It has been close to ten years since 21 Aldgate was published.  I've given book talks in Europe, Africa, and America; on ships, in cafes, in private homes and pubs. And because I no longer communicate with the readers of my book personally I'll use our blog to tell you how I'm coping with the Covid epidemic and the ridiculous political situation we find ourselves in here in America. I have dual citizenship - born a Brit, hence the story told in 21, and a resident in the USA, .- which brings me to what I am witnessing now.

Covid has isolated us - we are informed by our television broadcasters depending on the channels we watch. The party in power won't give an inch.  The opposition remains resolute. Education is interrupted. Social gatherings where opinions could be given, limited to just a few and they mostly agree with each other. The internet has taken over.  Tweets are the new information deliverers. Our Ma and Pa shops are closing. We are cut off from our families and cannot safely travel.  A curse has been put upon us and the world and we're only just beginning to work out how to deal with it. And worse of all science is ridiculed and magical thinking has taken its place.

History should have taught us we are heading for yet another disaster.  We have re-entered the era of the thirties.  We have half the population indoctrinated and the other half trying to bring some normality back into our lives.  You only have to watch documentaries of how the Nazis came into power to realize the similarities we're experiencing now.  It's the same - find someone, something, anything to blame and keep repeating the same lies and you have all the converts you need.  Then send money to the loudest voices, pass disinformation onto those who have swallowed the Kool-Aid and make sure your children and grandchildren get the message. And so it grows and becomes a movement which has every possibility in time of overthrowing democracy and the promise of the very reason America came about. If this doesn't sound like the period leading up to the Second World War then we are deafened by the rhetoric and blinded by the images set before us.

I haven't opened 21 Aldgate for many years, but I'm thinking of reading it one more time - why? Because it will remind me of my youth and what it led to in the 1940s, of my life as it was then, and I need a refresher course.  Perhaps you do, too.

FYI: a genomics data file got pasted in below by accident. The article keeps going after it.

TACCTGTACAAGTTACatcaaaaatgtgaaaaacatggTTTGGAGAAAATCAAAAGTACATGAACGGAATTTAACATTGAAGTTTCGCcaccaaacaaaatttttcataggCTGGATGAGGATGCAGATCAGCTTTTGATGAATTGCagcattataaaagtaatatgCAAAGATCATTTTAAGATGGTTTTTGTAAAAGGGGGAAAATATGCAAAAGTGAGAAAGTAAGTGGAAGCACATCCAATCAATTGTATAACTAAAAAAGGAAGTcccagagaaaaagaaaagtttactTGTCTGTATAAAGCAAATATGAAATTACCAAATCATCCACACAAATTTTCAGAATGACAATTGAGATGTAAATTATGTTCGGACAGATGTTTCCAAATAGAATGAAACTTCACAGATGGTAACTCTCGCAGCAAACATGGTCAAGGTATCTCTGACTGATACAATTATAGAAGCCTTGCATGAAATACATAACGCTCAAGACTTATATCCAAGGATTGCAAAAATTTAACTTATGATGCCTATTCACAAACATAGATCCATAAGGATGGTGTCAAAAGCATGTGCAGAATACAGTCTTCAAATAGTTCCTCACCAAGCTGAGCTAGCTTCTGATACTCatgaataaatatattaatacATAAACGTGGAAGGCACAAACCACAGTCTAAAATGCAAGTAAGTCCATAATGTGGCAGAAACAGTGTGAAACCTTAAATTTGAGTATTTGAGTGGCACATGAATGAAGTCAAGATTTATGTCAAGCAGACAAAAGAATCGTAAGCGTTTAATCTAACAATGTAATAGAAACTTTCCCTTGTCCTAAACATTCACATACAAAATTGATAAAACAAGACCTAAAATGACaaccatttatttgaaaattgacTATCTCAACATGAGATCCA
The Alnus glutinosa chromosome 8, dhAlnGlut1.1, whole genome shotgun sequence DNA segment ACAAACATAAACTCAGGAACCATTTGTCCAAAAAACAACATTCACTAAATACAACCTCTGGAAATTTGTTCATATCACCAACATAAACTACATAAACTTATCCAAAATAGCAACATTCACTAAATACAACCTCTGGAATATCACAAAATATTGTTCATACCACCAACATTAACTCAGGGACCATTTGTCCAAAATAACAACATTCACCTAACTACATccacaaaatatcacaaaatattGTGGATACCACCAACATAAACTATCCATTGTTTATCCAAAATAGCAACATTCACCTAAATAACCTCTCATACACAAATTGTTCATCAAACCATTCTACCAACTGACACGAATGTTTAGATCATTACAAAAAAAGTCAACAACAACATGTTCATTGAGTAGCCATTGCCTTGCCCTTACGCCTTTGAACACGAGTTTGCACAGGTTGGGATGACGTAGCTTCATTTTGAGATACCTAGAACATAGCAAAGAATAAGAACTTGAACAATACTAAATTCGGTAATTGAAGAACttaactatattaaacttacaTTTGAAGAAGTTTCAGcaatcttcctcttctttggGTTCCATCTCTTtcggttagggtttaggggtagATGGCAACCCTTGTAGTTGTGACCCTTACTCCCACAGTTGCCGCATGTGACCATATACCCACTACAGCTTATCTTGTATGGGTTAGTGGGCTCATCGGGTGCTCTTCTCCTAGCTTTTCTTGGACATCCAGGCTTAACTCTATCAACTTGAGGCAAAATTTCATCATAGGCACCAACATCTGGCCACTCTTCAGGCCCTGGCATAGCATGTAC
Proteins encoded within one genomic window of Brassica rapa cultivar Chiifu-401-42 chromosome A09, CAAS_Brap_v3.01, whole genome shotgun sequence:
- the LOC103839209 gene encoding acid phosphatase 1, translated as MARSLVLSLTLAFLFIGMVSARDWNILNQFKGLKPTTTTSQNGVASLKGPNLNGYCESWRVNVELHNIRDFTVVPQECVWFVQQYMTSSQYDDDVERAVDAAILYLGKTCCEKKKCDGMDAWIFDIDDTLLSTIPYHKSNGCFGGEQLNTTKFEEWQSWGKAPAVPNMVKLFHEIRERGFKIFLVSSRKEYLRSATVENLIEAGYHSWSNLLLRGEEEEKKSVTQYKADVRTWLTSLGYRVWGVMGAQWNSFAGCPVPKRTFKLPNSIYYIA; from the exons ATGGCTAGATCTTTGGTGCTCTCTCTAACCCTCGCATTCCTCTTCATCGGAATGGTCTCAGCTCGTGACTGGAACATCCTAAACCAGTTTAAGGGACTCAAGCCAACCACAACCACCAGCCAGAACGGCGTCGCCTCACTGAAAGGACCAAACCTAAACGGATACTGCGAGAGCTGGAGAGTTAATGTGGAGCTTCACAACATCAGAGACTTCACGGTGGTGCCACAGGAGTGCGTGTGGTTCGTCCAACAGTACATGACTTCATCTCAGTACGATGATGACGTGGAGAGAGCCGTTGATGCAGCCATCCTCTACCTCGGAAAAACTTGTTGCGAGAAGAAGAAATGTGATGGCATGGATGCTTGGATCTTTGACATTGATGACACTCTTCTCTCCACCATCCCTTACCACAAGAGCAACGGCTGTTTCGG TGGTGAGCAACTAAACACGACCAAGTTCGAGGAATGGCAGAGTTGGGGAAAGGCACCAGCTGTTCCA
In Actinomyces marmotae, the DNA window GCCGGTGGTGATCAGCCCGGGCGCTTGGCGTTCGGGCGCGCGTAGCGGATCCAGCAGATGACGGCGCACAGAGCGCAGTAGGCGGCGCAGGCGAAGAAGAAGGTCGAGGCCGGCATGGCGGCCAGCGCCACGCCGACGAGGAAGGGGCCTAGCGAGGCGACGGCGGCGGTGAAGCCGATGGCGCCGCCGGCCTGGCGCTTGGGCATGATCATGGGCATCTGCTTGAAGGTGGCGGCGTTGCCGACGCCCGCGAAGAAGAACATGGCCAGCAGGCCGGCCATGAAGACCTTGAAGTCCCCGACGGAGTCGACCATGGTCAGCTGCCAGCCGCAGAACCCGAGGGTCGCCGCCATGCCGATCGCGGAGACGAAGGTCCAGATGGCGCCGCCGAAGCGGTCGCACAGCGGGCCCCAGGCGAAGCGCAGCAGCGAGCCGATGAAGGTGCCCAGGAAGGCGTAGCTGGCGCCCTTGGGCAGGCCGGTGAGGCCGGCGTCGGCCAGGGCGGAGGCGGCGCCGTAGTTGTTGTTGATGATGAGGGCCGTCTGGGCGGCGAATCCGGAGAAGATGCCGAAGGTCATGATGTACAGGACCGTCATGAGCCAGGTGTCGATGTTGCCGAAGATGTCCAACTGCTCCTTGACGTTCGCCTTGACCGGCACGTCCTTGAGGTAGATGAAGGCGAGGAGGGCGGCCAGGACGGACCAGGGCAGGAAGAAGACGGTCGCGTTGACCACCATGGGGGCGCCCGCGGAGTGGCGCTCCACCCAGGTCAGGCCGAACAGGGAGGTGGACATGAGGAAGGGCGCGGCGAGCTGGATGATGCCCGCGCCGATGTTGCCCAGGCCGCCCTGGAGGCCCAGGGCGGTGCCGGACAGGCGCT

Friday, September 11, 2020


21 Aldgate begins with the main character Clara watching on TV, from her home in London, the 9 /11 attack on New York.  It is 2001.  Clara cannot believe what she is seeing - neither could anyone; it was real, it wasn't a Hollywood movie, as Clara had first thought, it was, in fact, a terrorist attack, deliberately planned and carried out. 

Though dreadful and heart wrenching, first responders, fireman, police, leapt to action bringing out the very best in New Yorkers and in people from all over the country who came to help; all breathing in the fetid air, all risking their lives to rescue those trapped, injured and unable to move. Volunteers took on whatever was needed of them, risking their own lives to locate first the wounded and then the dead, We were united in our effort to comfort those who lost love ones, united throughout the country and the world against terrorists.  We were brought to our senses in one terrible moment. America had never before been attacked on its own soil, wars had been fought in foreign lands. This was a first terrorist attack and sadly, proved not to be the last. 

Today19 years later, I am here in Florida and this morning turned on TV to watch the observance of that dark day taking place at site of The World Trade Center in New York. We don't need another 9/11 to unite us.  What we do need is leadership to help us relieve the stress caused by the pandemic attacking us. We need to feel safe - we need to follow the scientists' recommendations, to mask and social distance, to protect our children, to protect our environment, to come together by not allowing evil to replace decency, to call out racists and white supremacists, demand elected politicians to obey the oaths they made when they took office.

 I wrote 21 Aldgate because I have lived in history.  Clara had survived the 1917 flu pandemic, two world wars, the Korean War, The Vietnam War, and  lived to see the devastation of the 9/11 attack.  I saw in Clara a determination to help make this world a better place.  She did it, not unlike a first responder, not simply as an onlooker, but by becoming involved.  She wasn't a heroine, just a woman of outstanding character, and one worth writing about.